The trial’s main goal was to assess the safety and tolerability of both CDNF and its delivery system. Additional goals included measuring changes in patients’ motor symptoms using the Unified Parkinson’s Disease Rating Scale (UPDRS).

Top-line data from the first phase, reported earlier this year, showed that CDNF was safe and well tolerated in the 15 patients who completed its full six months. Patients who experienced serious side effects, thought related to “the device surgery and the drug administration process,” recovered fully and steps were taken to adjust this process.

Herantis now announced data from the study’s second and open-label part, showing that CDNF continues to be safe and well-tolerated in these 15 people. Two left the study for reasons unrelated to treatment, the company reported earlier.

Treatment emergent side effects were mild, temporary, and fewer compared to those reported in the first part of the study. Serious side effects were also less frequent.

Early 12-month efficacy data supported CDNF’s potential to ease motor symptoms and possibly slow disease progression in some patients, based on changes in their UPDRS scores at one year compared to baseline (study start) scores.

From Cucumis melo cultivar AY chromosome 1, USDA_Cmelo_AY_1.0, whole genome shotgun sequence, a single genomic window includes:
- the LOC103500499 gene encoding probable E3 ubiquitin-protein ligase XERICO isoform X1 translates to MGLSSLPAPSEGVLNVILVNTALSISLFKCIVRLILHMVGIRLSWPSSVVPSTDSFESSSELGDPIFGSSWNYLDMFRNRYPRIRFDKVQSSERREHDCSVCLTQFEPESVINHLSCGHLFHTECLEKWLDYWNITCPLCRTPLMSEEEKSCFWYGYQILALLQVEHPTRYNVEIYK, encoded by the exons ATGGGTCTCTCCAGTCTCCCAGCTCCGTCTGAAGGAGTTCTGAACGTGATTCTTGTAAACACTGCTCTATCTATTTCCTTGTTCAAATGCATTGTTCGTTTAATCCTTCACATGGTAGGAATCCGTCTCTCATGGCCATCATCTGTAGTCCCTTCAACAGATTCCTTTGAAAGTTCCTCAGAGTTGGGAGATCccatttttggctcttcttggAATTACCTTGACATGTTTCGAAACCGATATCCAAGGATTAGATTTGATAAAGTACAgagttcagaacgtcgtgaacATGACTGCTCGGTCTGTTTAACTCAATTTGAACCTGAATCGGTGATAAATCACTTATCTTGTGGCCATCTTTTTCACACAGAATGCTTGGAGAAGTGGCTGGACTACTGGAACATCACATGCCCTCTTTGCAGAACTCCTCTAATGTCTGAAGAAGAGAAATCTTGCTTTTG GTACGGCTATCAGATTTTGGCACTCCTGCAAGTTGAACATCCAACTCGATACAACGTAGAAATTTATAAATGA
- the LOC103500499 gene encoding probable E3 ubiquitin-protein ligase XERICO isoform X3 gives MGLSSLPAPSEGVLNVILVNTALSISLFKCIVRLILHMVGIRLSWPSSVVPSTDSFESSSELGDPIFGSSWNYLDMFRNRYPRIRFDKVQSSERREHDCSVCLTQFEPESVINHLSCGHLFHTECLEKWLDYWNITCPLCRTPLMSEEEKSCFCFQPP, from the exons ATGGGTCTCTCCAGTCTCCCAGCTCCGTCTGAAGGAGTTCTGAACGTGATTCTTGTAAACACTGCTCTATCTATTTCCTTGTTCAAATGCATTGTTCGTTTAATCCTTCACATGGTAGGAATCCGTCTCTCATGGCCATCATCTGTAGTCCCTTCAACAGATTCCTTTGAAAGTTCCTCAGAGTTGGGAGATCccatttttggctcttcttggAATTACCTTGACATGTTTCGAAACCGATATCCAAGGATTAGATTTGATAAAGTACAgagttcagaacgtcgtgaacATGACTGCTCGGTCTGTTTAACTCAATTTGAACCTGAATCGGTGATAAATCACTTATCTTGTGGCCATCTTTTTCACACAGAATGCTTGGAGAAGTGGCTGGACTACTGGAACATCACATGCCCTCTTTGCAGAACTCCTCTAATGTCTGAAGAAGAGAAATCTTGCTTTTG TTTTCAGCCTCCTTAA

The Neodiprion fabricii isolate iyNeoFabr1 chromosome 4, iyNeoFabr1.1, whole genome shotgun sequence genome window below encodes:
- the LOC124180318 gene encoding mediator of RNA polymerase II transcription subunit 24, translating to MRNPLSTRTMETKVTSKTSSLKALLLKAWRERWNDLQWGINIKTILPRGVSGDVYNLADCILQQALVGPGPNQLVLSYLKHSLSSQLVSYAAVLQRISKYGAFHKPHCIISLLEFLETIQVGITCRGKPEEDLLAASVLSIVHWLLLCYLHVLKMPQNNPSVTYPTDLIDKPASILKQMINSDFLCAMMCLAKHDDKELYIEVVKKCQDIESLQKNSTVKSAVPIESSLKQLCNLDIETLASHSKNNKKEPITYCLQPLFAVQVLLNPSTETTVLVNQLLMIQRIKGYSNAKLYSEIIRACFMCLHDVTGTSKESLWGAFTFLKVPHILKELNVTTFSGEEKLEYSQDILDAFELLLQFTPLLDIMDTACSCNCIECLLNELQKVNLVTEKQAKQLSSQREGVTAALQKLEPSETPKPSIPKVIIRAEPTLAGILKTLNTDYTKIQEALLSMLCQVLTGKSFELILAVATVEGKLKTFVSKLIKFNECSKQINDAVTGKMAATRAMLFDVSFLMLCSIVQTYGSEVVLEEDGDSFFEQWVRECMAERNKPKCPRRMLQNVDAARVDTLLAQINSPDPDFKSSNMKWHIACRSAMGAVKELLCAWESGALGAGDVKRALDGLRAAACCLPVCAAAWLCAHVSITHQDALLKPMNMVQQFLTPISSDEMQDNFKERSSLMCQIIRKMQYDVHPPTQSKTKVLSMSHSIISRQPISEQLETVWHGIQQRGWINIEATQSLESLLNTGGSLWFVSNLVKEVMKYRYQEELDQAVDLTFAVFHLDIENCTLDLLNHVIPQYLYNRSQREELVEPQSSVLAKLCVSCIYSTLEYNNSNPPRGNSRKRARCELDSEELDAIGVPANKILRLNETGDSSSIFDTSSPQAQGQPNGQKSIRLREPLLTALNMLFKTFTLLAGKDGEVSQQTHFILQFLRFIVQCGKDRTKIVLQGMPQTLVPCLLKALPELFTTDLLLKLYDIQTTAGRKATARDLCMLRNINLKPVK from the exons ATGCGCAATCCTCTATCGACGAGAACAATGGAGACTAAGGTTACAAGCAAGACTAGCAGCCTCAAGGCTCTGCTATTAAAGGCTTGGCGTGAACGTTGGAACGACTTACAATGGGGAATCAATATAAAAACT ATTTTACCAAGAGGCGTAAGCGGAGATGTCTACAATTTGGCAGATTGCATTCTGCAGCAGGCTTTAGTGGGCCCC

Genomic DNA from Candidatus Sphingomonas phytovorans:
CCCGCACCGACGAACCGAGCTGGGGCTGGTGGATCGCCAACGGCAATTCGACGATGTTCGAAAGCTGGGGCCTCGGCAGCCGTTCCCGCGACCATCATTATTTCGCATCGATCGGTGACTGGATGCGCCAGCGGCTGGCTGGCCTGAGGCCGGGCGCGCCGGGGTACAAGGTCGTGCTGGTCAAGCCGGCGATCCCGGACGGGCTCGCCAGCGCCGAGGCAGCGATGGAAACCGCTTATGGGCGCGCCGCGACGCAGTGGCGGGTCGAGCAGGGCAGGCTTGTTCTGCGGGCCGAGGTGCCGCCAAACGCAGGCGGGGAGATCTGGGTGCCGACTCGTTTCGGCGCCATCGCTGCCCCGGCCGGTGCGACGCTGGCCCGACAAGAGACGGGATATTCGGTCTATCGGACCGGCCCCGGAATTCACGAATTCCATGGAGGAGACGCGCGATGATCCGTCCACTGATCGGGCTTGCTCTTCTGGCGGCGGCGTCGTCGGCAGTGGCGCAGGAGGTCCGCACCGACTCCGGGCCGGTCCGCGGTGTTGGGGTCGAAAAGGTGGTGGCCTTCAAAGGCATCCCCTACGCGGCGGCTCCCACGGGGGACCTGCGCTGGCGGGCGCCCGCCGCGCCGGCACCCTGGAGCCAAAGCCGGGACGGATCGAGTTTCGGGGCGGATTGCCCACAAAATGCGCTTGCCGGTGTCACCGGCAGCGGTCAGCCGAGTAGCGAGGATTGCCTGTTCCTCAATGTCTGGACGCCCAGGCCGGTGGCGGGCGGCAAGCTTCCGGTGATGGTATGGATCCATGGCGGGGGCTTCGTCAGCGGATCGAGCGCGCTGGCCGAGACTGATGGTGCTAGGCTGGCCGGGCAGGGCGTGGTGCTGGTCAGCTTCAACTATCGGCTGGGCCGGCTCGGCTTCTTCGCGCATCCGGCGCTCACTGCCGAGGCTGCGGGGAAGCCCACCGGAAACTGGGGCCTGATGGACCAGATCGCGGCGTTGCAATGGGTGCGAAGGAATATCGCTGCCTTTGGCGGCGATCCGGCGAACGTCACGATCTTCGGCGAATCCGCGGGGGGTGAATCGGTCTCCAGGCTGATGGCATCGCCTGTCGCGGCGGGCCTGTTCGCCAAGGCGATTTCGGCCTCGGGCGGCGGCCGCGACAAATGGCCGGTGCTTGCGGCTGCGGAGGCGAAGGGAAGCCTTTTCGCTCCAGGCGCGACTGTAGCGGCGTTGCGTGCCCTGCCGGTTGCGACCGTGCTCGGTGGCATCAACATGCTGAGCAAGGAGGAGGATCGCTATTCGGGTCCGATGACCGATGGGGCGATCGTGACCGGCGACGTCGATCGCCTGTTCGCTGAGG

Some patients also had an increase in the levels of dopamine transporter (DaT) — a protein that regulates the flow of dopamine between neurons — visible on positron-emission tomography (PET) imaging in brain areas where CDNF was administered, suggesting an improvement in their dopaminergic function.

“In addition to the study’s favorable safety profile, it is encouraging to observe an improvement in the UPDRS motor score as well as an indication of a biological response compared to baseline, which may be clinically relevant,” Per Svenningsson, MD, PhD, professor at the Karolinska University Hospital, and the trial’s principal investigator, said in a press release.

“As this is the first clinical study of CDNF and was therefore designed primarily to examine the safety and dosing of our drug candidate, we are encouraged by the safety and tolerability we have seen so far as well as the observed improvements in some patients as measured by UPDRS and DAT PET imaging,” said Craig Cook, CEO of Herantis.